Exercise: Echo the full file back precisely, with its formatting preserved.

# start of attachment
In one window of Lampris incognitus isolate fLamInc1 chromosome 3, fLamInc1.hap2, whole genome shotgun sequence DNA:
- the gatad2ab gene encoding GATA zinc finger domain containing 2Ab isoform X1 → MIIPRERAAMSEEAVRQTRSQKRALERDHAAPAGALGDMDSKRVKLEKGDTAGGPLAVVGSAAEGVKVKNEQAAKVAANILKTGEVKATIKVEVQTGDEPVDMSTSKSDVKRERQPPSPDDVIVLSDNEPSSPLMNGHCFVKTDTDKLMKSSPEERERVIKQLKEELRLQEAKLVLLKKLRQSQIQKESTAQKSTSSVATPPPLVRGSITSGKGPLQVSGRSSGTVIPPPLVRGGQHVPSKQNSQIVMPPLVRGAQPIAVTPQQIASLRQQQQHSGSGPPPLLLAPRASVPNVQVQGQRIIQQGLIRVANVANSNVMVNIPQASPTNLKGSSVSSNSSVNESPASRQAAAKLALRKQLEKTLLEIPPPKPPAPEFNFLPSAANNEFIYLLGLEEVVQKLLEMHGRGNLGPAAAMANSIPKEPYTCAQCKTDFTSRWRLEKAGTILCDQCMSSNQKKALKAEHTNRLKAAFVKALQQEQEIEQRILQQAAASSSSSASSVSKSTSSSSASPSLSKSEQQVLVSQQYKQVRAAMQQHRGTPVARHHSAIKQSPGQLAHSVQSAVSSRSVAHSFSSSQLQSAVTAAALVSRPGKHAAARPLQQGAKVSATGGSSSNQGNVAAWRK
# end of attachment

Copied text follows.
In one window of Lampris incognitus isolate fLamInc1 chromosome 3, fLamInc1.hap2, whole genome shotgun sequence DNA:
- the gatad2ab gene encoding GATA zinc finger domain containing 2Ab isoform X1 → MIIPRERAAMSEEAVRQTRSQKRALERDHAAPAGALGDMDSKRVKLEKGDTAGGPLAVVGSAAEGVKVKNEQAAKVAANILKTGEVKATIKVEVQTGDEPVDMSTSKSDVKRERQPPSPDDVIVLSDNEPSSPLMNGHCFVKTDTDKLMKSSPEERERVIKQLKEELRLQEAKLVLLKKLRQSQIQKESTAQKSTSSVATPPPLVRGSITSGKGPLQVSGRSSGTVIPPPLVRGGQHVPSKQNSQIVMPPLVRGAQPIAVTPQQIASLRQQQQHSGSGPPPLLLAPRASVPNVQVQGQRIIQQGLIRVANVANSNVMVNIPQASPTNLKGSSVSSNSSVNESPASRQAAAKLALRKQLEKTLLEIPPPKPPAPEFNFLPSAANNEFIYLLGLEEVVQKLLEMHGRGNLGPAAAMANSIPKEPYTCAQCKTDFTSRWRLEKAGTILCDQCMSSNQKKALKAEHTNRLKAAFVKALQQEQEIEQRILQQAAASSSSSASSVSKSTSSSSASPSLSKSEQQVLVSQQYKQVRAAMQQHRGTPVARHHSAIKQSPGQLAHSVQSAVSSRSVAHSFSSSQLQSAVTAAALVSRPGKHAAARPLQQGAKVSATGGSSSNQGNVAAWRK